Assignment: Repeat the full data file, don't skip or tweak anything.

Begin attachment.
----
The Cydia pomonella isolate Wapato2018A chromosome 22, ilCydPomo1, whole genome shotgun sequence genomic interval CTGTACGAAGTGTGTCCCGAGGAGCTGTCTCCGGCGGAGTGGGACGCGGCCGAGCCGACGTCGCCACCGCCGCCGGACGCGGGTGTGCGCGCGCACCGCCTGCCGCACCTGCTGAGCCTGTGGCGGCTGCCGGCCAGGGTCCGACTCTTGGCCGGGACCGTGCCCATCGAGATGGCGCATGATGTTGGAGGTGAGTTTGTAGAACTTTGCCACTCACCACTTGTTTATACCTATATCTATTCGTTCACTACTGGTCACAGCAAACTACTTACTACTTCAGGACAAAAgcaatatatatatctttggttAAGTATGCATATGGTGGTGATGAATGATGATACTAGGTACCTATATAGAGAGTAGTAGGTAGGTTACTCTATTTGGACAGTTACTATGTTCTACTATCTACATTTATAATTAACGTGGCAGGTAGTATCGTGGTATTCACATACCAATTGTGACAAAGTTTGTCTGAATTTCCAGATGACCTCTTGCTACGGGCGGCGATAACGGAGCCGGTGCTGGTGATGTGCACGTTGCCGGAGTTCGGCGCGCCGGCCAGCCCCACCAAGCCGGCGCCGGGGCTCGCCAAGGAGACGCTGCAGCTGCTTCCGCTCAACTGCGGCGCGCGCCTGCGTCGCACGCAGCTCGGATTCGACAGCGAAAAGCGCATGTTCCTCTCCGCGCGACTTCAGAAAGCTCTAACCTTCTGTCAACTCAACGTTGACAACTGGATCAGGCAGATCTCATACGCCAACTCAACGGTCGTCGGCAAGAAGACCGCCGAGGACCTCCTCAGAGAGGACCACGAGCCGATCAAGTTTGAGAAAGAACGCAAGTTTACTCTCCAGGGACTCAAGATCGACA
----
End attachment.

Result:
The Cydia pomonella isolate Wapato2018A chromosome 22, ilCydPomo1, whole genome shotgun sequence genomic interval CTGTACGAAGTGTGTCCCGAGGAGCTGTCTCCGGCGGAGTGGGACGCGGCCGAGCCGACGTCGCCACCGCCGCCGGACGCGGGTGTGCGCGCGCACCGCCTGCCGCACCTGCTGAGCCTGTGGCGGCTGCCGGCCAGGGTCCGACTCTTGGCCGGGACCGTGCCCATCGAGATGGCGCATGATGTTGGAGGTGAGTTTGTAGAACTTTGCCACTCACCACTTGTTTATACCTATATCTATTCGTTCACTACTGGTCACAGCAAACTACTTACTACTTCAGGACAAAAgcaatatatatatctttggttAAGTATGCATATGGTGGTGATGAATGATGATACTAGGTACCTATATAGAGAGTAGTAGGTAGGTTACTCTATTTGGACAGTTACTATGTTCTACTATCTACATTTATAATTAACGTGGCAGGTAGTATCGTGGTATTCACATACCAATTGTGACAAAGTTTGTCTGAATTTCCAGATGACCTCTTGCTACGGGCGGCGATAACGGAGCCGGTGCTGGTGATGTGCACGTTGCCGGAGTTCGGCGCGCCGGCCAGCCCCACCAAGCCGGCGCCGGGGCTCGCCAAGGAGACGCTGCAGCTGCTTCCGCTCAACTGCGGCGCGCGCCTGCGTCGCACGCAGCTCGGATTCGACAGCGAAAAGCGCATGTTCCTCTCCGCGCGACTTCAGAAAGCTCTAACCTTCTGTCAACTCAACGTTGACAACTGGATCAGGCAGATCTCATACGCCAACTCAACGGTCGTCGGCAAGAAGACCGCCGAGGACCTCCTCAGAGAGGACCACGAGCCGATCAAGTTTGAGAAAGAACGCAAGTTTACTCTCCAGGGACTCAAGATCGACA